Jesus himself refers to the three groups of books in Luke 24:44 as the Law, the Prophets and the Psalms (‘Psalms’ probably referring to the Writings as a whole). So when the New Testament writers talk about ‘The Scriptures’ they mean an authoritative collection of books, divided into the Law of Moses, the Prophets, and the Writings, and these books seem to have been fixed and accepted for some time already.

How do we know these books are the same books as in our Old Testament? A good clue is to look at the Scriptures quoted in the New Testament. Genesis? Yes. Exodus? You bet. Leviticus? Lots. What’s more, we’re not talking about here’s-an-interesting-idea kind of quotations, we’re talking this-is-Scripture-so-do-what-it-says. ‘Away from me Satan’ says Jesus, quoting Deuteronomy, ‘for it is written: Worship the Lord your God and serve him only’ (Matthew 4:10). Apart from a handful of books that are not quoted like this (including Ezra, Nehemiah, Song of Songs, Esther and Ecclesiastes) we can be very confident that the vast majority of Old Testament books were accepted as Scripture by Jesus and the New Testament writers. In contrast, other contemporary Jewish texts never get quoted like this (except maybe 1Enoch and the Assumption of Moses which show up briefly in the letter of Jude, but they’re probably not being quoted as authoritative Scripture).

The Different Lists

So why, then, do our different Bibles have different numbers of books?

Partly it’s just about numbering. In the English the Minor Prophets are counted as an anthology of twelve individual books, whereas in the Hebrew Bible they’re counted as one book in twelve parts. Likewise, 1 & 2 Kings, Ezra-Nehemiah, and 1 & 2 Chronicles are single books in the Hebrew but divided into two books in English versions. Plus, sometimes Ruth gets appended to Judges, and Lamentations goes on the end of Jeremiah. All that brings the total for the English Bible from 22 up to 39: they’re the same books, just counted differently.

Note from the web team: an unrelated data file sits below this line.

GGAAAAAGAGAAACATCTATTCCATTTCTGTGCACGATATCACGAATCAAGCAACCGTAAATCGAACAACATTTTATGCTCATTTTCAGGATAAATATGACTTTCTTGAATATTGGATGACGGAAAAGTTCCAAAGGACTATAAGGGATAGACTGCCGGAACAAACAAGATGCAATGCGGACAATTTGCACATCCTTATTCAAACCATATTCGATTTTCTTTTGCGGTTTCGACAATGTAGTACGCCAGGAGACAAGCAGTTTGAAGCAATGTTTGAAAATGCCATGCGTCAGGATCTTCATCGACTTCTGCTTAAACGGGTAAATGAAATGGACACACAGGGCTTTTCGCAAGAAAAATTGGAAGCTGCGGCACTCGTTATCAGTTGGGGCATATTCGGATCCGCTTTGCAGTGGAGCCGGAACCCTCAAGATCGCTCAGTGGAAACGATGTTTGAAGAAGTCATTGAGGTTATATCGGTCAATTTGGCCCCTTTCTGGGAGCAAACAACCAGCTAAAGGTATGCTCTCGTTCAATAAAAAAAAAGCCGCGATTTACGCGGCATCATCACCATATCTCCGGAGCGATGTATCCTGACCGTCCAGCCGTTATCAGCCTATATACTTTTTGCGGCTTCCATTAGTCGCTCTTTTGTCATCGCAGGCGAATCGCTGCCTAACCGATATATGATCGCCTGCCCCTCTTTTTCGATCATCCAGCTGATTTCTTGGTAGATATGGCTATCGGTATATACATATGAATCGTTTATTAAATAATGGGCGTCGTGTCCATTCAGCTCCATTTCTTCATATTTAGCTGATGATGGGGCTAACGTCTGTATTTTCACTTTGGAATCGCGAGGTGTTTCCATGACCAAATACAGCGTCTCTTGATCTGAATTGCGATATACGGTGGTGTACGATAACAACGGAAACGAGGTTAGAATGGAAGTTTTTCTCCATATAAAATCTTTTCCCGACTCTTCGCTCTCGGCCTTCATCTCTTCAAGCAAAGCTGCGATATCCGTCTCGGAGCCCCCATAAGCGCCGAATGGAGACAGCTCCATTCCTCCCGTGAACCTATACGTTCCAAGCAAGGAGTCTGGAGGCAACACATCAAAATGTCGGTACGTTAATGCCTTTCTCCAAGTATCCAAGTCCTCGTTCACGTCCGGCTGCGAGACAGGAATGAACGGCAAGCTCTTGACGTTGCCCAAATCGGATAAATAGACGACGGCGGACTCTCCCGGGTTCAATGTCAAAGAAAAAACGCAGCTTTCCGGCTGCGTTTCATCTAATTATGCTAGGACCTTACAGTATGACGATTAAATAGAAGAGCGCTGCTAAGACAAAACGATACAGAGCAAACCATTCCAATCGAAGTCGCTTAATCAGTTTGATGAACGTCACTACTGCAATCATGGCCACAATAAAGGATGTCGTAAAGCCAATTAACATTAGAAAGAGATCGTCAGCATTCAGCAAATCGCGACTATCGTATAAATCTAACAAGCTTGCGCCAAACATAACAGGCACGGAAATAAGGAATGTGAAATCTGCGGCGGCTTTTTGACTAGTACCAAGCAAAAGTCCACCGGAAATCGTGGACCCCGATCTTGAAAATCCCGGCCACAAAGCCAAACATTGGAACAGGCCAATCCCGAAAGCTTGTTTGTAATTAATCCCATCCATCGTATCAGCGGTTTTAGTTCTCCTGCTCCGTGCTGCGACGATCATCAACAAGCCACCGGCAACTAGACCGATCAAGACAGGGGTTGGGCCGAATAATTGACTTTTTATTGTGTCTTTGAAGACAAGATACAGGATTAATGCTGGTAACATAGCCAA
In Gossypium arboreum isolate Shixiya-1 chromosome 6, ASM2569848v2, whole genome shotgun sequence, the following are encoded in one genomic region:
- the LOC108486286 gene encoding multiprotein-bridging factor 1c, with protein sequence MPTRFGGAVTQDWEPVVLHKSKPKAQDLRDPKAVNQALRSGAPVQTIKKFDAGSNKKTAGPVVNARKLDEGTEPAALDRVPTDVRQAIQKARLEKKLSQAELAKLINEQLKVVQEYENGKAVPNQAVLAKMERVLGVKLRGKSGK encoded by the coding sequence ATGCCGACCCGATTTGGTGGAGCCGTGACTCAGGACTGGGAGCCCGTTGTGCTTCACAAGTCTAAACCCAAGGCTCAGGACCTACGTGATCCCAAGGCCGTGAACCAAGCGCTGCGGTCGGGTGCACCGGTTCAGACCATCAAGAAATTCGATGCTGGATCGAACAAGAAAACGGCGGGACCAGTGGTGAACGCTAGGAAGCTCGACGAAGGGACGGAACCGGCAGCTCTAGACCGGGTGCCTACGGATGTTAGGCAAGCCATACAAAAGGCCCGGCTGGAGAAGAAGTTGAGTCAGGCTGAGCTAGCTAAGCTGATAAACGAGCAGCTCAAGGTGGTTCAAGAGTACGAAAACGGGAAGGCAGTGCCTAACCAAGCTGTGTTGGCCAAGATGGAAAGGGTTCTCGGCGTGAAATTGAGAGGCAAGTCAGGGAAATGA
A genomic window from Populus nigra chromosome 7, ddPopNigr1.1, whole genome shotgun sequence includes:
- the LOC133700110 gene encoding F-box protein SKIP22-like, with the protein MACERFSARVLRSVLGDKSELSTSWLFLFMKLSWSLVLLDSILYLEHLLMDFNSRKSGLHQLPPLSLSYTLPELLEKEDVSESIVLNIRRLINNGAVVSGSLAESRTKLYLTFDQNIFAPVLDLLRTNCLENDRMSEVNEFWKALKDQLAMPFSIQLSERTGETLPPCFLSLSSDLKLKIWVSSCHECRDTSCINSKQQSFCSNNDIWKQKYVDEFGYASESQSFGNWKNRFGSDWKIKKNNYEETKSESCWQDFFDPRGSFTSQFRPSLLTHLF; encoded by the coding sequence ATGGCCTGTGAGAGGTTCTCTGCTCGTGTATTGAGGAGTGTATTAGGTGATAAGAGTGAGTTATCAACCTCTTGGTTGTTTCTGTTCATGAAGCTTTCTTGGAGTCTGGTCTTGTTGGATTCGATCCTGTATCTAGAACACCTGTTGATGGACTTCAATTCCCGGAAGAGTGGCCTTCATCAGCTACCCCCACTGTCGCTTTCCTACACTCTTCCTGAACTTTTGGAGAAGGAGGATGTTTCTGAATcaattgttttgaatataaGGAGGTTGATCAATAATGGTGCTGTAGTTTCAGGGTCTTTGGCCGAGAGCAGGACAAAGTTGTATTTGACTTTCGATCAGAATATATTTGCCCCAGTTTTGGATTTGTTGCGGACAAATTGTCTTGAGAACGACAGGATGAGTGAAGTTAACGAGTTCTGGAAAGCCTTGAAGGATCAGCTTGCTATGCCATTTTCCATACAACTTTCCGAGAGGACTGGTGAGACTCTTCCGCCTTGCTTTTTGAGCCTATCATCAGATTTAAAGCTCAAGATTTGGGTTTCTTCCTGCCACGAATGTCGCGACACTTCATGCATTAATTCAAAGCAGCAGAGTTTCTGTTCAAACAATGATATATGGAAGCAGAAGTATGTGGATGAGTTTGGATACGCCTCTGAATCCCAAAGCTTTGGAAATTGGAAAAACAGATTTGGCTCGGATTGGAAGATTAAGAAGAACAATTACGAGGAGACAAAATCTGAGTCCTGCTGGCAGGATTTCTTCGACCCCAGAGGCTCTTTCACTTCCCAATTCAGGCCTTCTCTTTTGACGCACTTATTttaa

The Catholic Bible is a little bit more tricky. It includes twelve extra books that are not in the Hebrew or the English Bible. These are Greek texts which are called ‘Deuterocanonical’ or ‘Old Testament Apocrypha’. They come from a later period than the Old Testament, and so are written in Greek, not Hebrew or Aramaic like the original Old Testament books (one obvious reason they’re not found in the Hebrew Bible).

Unlike the New Testament’s apocryphal books (which are basically fan-fiction of dubious quality) some of these extra Old Testament texts are actually pretty useful and interesting. They just were never thought of as Scripture by Jews, and aren’t ever treated as Scripture by the New Testament writers.

What’s in them? A handful are historical works that cover events after the end of the Old Testament, like 1 & 2 Maccabees. These are useful sources for understanding what went on between the time of Nehemiah and the time of Jesus. Other works like Judith and Bel and the Dragon are a bit like what you might find in the Young Adult fiction section of Koorong—works of fiction designed to inspire and teach good Godly values. Then there’s some B-side prophecies and wisdom texts thrown in for good measure.

While these Greek texts weren’t considered Scripture in Jesus’ time, they were sometimes written in the back of copies of the Septuagint (the Greek translation of the Old Testament). When Christians in the West translated the Septuagint into Latin they included some of these devotional texts because … well, why not? However Jerome, who translated the Bible into Latin Bible for the Catholic Church, knew they weren’t Scripture and clearly distinguished them as interesting but not authoritative. Despite this, people got used to seeing them there, and so one thing led to another and by the Council of Trent they are included in the Catholic church’s official list of Scripture.

Jerome, who translated the Bible into Latin Bible for the Catholic Church, knew they weren’t Scripture and clearly distinguished them as interesting but not authoritative.

All this to say: the story is more complex than the conspiracy theory YouTube clips suggest. Sure, human councils were absolutely involved in drawing up the official lists, and these lists do vary in interesting ways between Jewish, Protestant, Catholic and Orthodox communities. Yet, at the same time, we can also be highly confident that we know what Jesus and his followers meant when the spoke about ‘The Scriptures’. What they recognised as authoritative Scripture is the same living and active Word of God that confronts us in our English Bible today.